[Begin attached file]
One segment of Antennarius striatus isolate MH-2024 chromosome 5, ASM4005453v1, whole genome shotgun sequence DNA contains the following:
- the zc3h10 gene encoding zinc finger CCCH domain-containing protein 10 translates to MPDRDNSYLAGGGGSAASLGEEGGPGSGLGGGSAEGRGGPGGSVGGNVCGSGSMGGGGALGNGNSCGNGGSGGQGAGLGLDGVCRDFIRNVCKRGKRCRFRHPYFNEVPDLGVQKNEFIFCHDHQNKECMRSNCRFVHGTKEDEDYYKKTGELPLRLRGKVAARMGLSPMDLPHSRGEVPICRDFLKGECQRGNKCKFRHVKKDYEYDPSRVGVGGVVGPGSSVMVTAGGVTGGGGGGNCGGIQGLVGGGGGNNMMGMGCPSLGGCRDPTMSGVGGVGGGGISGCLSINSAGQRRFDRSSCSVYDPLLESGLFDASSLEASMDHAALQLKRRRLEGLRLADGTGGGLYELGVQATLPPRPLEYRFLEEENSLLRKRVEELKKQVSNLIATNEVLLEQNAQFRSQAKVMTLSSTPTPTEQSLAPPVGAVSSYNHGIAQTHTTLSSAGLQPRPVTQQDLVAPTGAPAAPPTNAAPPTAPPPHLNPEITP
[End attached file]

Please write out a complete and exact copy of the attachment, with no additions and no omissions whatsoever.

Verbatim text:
One segment of Antennarius striatus isolate MH-2024 chromosome 5, ASM4005453v1, whole genome shotgun sequence DNA contains the following:
- the zc3h10 gene encoding zinc finger CCCH domain-containing protein 10 translates to MPDRDNSYLAGGGGSAASLGEEGGPGSGLGGGSAEGRGGPGGSVGGNVCGSGSMGGGGALGNGNSCGNGGSGGQGAGLGLDGVCRDFIRNVCKRGKRCRFRHPYFNEVPDLGVQKNEFIFCHDHQNKECMRSNCRFVHGTKEDEDYYKKTGELPLRLRGKVAARMGLSPMDLPHSRGEVPICRDFLKGECQRGNKCKFRHVKKDYEYDPSRVGVGGVVGPGSSVMVTAGGVTGGGGGGNCGGIQGLVGGGGGNNMMGMGCPSLGGCRDPTMSGVGGVGGGGISGCLSINSAGQRRFDRSSCSVYDPLLESGLFDASSLEASMDHAALQLKRRRLEGLRLADGTGGGLYELGVQATLPPRPLEYRFLEEENSLLRKRVEELKKQVSNLIATNEVLLEQNAQFRSQAKVMTLSSTPTPTEQSLAPPVGAVSSYNHGIAQTHTTLSSAGLQPRPVTQQDLVAPTGAPAAPPTNAAPPTAPPPHLNPEITP